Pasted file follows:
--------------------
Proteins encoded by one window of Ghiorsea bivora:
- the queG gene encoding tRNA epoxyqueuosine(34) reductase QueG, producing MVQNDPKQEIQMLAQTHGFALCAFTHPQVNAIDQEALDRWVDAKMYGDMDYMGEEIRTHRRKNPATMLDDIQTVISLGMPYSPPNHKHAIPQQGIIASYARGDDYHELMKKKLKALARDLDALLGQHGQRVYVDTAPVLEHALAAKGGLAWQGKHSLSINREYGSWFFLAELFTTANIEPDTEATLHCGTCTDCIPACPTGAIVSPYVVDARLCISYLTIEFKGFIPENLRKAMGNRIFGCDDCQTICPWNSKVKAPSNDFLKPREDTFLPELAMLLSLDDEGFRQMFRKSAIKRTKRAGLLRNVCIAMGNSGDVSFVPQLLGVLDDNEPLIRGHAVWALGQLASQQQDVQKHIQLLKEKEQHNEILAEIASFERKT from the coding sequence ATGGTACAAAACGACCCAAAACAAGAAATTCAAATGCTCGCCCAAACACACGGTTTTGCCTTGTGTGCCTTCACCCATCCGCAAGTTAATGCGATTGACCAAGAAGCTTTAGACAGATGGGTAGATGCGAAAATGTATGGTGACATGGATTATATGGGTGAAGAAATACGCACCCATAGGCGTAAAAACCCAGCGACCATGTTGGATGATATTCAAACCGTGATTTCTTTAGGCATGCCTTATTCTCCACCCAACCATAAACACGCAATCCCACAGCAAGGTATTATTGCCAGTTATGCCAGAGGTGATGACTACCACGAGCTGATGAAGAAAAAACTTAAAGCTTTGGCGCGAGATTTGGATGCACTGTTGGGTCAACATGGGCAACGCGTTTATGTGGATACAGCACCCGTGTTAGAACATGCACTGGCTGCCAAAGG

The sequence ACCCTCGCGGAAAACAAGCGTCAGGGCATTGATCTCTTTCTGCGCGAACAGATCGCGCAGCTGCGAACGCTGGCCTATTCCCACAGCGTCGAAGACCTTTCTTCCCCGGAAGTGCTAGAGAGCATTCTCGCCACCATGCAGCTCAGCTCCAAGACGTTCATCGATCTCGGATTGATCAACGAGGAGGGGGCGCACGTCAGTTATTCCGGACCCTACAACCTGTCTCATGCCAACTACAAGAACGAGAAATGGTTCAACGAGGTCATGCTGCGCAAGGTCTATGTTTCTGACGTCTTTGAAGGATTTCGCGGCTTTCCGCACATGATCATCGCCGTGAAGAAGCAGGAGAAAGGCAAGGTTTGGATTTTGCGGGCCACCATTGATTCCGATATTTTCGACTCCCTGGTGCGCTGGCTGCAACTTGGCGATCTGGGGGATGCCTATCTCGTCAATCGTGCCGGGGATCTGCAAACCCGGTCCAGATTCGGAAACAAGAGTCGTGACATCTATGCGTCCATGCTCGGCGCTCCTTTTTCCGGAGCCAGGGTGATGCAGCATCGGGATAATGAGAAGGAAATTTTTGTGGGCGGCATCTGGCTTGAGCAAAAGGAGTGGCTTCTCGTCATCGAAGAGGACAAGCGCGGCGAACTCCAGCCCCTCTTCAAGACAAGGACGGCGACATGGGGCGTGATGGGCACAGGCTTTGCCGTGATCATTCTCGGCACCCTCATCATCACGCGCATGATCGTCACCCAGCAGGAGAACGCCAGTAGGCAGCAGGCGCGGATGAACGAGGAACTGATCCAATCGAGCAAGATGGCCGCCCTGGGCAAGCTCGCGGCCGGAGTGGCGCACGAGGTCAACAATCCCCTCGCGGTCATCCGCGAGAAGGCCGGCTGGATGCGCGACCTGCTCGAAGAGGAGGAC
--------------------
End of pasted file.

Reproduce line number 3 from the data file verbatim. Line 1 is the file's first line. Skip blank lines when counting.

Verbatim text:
The sequence ACCCTCGCGGAAAACAAGCGTCAGGGCATTGATCTCTTTCTGCGCGAACAGATCGCGCAGCTGCGAACGCTGGCCTATTCCCACAGCGTCGAAGACCTTTCTTCCCCGGAAGTGCTAGAGAGCATTCTCGCCACCATGCAGCTCAGCTCCAAGACGTTCATCGATCTCGGATTGATCAACGAGGAGGGGGCGCACGTCAGTTATTCCGGACCCTACAACCTGTCTCATGCCAACTACAAGAACGAGAAATGGTTCAACGAGGTCATGCTGCGCAAGGTCTATGTTTCTGACGTCTTTGAAGGATTTCGCGGCTTTCCGCACATGATCATCGCCGTGAAGAAGCAGGAGAAAGGCAAGGTTTGGATTTTGCGGGCCACCATTGATTCCGATATTTTCGACTCCCTGGTGCGCTGGCTGCAACTTGGCGATCTGGGGGATGCCTATCTCGTCAATCGTGCCGGGGATCTGCAAACCCGGTCCAGATTCGGAAACAAGAGTCGTGACATCTATGCGTCCATGCTCGGCGCTCCTTTTTCCGGAGCCAGGGTGATGCAGCATCGGGATAATGAGAAGGAAATTTTTGTGGGCGGCATCTGGCTTGAGCAAAAGGAGTGGCTTCTCGTCATCGAAGAGGACAAGCGCGGCGAACTCCAGCCCCTCTTCAAGACAAGGACGGCGACATGGGGCGTGATGGGCACAGGCTTTGCCGTGATCATTCTCGGCACCCTCATCATCACGCGCATGATCGTCACCCAGCAGGAGAACGCCAGTAGGCAGCAGGCGCGGATGAACGAGGAACTGATCCAATCGAGCAAGATGGCCGCCCTGGGCAAGCTCGCGGCCGGAGTGGCGCACGAGGTCAACAATCCCCTCGCGGTCATCCGCGAGAAGGCCGGCTGGATGCGCGACCTGCTCGAAGAGGAGGAC